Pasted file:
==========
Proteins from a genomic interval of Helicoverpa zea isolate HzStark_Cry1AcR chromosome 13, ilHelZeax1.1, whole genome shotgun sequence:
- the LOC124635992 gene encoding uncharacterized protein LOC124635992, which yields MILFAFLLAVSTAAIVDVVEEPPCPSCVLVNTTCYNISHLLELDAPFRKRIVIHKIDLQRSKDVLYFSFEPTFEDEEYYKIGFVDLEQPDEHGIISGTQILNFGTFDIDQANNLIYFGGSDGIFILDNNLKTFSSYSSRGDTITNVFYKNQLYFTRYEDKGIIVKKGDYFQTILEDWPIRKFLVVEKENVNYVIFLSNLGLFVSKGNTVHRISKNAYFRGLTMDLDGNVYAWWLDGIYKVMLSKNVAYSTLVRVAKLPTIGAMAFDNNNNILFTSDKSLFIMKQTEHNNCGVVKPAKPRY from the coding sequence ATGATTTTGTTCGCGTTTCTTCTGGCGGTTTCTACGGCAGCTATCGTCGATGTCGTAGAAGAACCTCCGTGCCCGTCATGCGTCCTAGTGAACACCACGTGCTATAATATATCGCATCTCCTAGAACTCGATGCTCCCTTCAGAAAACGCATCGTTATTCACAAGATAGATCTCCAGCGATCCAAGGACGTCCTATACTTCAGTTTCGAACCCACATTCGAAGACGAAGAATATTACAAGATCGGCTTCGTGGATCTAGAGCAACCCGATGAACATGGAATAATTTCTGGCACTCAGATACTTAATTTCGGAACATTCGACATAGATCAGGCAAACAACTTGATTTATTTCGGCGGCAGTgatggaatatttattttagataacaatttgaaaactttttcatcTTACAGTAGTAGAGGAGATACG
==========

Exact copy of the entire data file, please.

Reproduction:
Proteins from a genomic interval of Helicoverpa zea isolate HzStark_Cry1AcR chromosome 13, ilHelZeax1.1, whole genome shotgun sequence:
- the LOC124635992 gene encoding uncharacterized protein LOC124635992, which yields MILFAFLLAVSTAAIVDVVEEPPCPSCVLVNTTCYNISHLLELDAPFRKRIVIHKIDLQRSKDVLYFSFEPTFEDEEYYKIGFVDLEQPDEHGIISGTQILNFGTFDIDQANNLIYFGGSDGIFILDNNLKTFSSYSSRGDTITNVFYKNQLYFTRYEDKGIIVKKGDYFQTILEDWPIRKFLVVEKENVNYVIFLSNLGLFVSKGNTVHRISKNAYFRGLTMDLDGNVYAWWLDGIYKVMLSKNVAYSTLVRVAKLPTIGAMAFDNNNNILFTSDKSLFIMKQTEHNNCGVVKPAKPRY from the coding sequence ATGATTTTGTTCGCGTTTCTTCTGGCGGTTTCTACGGCAGCTATCGTCGATGTCGTAGAAGAACCTCCGTGCCCGTCATGCGTCCTAGTGAACACCACGTGCTATAATATATCGCATCTCCTAGAACTCGATGCTCCCTTCAGAAAACGCATCGTTATTCACAAGATAGATCTCCAGCGATCCAAGGACGTCCTATACTTCAGTTTCGAACCCACATTCGAAGACGAAGAATATTACAAGATCGGCTTCGTGGATCTAGAGCAACCCGATGAACATGGAATAATTTCTGGCACTCAGATACTTAATTTCGGAACATTCGACATAGATCAGGCAAACAACTTGATTTATTTCGGCGGCAGTgatggaatatttattttagataacaatttgaaaactttttcatcTTACAGTAGTAGAGGAGATACG